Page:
BOSTON (AP) — A Boston science museum that praised a teenager for catching a mistake in the golden ratio at a decades-old exhibit now says it wasn’t an error after all.
The Museum of Science released a statement Tuesday afternoon saying the equation in the 34-year-old “Mathematica exhibit” with minus signs instead of plus signs is actually the “less common – but no less accurate – way to present it.”
The museum had initially written 15-year-old Virginia high school student Joseph Rosenfeld a letter acknowledging the error and saying it would be fixed. He noticed the minus signs June 4 on a family visit to the museum.
Massachusetts Institute of Technology Professor Emeritus Arthur Mattuck tells the Boston Globe that the two formulas are equal. He says Joseph presented the fraction upside-down.
Information from: The Boston Globe,http://www.bostonglobe.com
BOSTON (AP) — A 15-year-old high school student visiting Boston’s Museum of Science has uncovered a math error in the golden ratio at a 34-year-old exhibit.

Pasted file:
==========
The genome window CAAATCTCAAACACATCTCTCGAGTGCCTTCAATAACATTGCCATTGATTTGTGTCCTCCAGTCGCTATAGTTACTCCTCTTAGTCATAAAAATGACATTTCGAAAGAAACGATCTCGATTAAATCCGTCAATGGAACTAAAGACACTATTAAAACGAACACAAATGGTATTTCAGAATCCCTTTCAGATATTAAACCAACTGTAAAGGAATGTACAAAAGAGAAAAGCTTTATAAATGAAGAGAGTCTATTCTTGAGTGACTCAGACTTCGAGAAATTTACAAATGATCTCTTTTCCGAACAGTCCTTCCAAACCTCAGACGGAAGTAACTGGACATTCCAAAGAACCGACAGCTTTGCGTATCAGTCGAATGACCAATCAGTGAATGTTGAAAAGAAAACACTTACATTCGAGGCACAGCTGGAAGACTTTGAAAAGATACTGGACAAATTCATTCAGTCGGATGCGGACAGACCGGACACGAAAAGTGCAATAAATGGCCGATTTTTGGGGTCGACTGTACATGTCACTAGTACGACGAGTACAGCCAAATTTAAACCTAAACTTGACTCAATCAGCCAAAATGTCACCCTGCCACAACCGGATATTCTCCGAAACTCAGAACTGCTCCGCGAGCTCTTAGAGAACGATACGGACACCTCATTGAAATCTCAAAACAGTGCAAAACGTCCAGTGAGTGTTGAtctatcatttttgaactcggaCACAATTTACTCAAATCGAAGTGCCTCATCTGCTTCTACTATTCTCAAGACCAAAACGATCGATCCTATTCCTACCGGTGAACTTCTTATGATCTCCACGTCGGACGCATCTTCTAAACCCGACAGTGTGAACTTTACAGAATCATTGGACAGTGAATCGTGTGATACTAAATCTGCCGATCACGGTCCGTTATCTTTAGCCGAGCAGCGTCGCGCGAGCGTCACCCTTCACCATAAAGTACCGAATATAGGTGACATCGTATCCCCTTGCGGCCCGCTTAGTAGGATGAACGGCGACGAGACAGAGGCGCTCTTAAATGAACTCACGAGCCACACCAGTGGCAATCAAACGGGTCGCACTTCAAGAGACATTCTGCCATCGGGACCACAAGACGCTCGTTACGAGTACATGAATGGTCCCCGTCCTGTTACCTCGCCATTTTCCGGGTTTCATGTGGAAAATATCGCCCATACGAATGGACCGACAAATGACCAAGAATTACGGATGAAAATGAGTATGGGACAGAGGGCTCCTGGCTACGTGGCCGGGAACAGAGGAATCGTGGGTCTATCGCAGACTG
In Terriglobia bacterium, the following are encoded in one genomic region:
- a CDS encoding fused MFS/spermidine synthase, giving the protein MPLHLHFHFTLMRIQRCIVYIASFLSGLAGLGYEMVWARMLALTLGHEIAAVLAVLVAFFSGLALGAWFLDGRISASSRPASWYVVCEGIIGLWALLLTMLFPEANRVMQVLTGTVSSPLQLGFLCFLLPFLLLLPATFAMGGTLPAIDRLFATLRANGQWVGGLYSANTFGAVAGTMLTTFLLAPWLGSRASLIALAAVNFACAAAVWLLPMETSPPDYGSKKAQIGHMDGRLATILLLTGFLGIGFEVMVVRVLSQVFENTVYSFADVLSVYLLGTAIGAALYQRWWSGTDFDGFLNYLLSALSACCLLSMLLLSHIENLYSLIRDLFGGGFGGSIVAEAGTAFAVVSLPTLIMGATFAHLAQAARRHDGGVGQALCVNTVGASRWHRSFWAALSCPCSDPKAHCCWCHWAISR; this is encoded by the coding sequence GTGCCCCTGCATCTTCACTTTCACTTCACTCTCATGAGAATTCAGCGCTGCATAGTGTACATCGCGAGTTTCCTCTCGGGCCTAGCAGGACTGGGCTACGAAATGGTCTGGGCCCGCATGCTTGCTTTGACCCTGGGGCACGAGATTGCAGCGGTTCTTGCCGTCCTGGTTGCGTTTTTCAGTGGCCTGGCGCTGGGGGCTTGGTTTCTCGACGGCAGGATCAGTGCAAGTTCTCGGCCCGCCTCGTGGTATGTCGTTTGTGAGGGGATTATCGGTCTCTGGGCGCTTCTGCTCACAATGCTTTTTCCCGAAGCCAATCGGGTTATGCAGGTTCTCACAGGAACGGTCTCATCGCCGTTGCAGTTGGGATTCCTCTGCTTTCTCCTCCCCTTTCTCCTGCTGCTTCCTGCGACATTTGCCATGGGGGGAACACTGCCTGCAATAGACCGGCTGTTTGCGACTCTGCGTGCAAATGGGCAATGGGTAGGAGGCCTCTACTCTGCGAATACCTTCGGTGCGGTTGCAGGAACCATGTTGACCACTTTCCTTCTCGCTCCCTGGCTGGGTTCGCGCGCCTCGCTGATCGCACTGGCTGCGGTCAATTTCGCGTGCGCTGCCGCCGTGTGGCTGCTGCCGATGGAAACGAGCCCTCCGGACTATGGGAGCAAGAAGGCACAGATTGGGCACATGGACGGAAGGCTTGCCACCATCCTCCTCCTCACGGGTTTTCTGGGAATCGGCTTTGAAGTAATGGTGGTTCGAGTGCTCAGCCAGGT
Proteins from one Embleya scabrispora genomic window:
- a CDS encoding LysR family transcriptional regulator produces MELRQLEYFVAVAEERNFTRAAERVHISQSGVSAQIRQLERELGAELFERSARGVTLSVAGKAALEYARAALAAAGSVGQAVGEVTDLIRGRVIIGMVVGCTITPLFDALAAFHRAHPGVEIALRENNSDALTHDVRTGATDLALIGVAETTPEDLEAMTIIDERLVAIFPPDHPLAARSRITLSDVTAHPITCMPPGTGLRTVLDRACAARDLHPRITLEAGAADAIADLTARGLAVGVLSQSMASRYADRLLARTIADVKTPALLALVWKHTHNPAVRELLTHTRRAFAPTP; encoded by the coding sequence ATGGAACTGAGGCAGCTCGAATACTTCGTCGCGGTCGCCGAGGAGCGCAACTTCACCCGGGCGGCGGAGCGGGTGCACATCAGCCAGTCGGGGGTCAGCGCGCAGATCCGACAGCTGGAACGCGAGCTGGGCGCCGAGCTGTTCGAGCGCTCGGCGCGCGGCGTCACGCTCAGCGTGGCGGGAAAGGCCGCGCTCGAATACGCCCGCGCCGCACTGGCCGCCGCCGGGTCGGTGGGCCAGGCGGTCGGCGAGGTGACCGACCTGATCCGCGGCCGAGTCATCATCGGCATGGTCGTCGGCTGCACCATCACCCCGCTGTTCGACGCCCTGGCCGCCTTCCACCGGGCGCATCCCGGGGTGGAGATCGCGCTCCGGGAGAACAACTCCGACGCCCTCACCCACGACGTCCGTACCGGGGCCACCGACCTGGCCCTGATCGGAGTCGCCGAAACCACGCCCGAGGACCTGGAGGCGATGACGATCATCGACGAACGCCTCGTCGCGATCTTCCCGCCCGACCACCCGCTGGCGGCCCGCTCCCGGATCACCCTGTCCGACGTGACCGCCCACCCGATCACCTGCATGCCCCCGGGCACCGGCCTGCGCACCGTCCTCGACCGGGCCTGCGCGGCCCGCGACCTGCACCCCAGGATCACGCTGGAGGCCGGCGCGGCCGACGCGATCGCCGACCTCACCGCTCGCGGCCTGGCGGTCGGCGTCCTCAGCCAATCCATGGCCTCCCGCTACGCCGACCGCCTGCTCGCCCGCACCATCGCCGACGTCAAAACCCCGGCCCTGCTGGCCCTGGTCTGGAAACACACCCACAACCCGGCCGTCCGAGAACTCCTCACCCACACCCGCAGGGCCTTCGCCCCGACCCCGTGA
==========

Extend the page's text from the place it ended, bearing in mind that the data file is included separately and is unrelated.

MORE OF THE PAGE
Virginia resident Joseph Rosenfeld was visiting the museum on a recent family trip when he saw something that appeared wrong with the equation.
Joseph noticed minus signs in the equation where there should have been plus signs. He left a message at the desk and later received a letter from the museum’s exhibit content developer, Alana Parkes, informing him the equation would be corrected.
Parkes wrote that the mistake had been there for a “very long time” without being noticed.
Joseph tells Boston.com that catching the error was exciting. He hopes to return to the state someday to attend the Massachusetts Institute of Technology.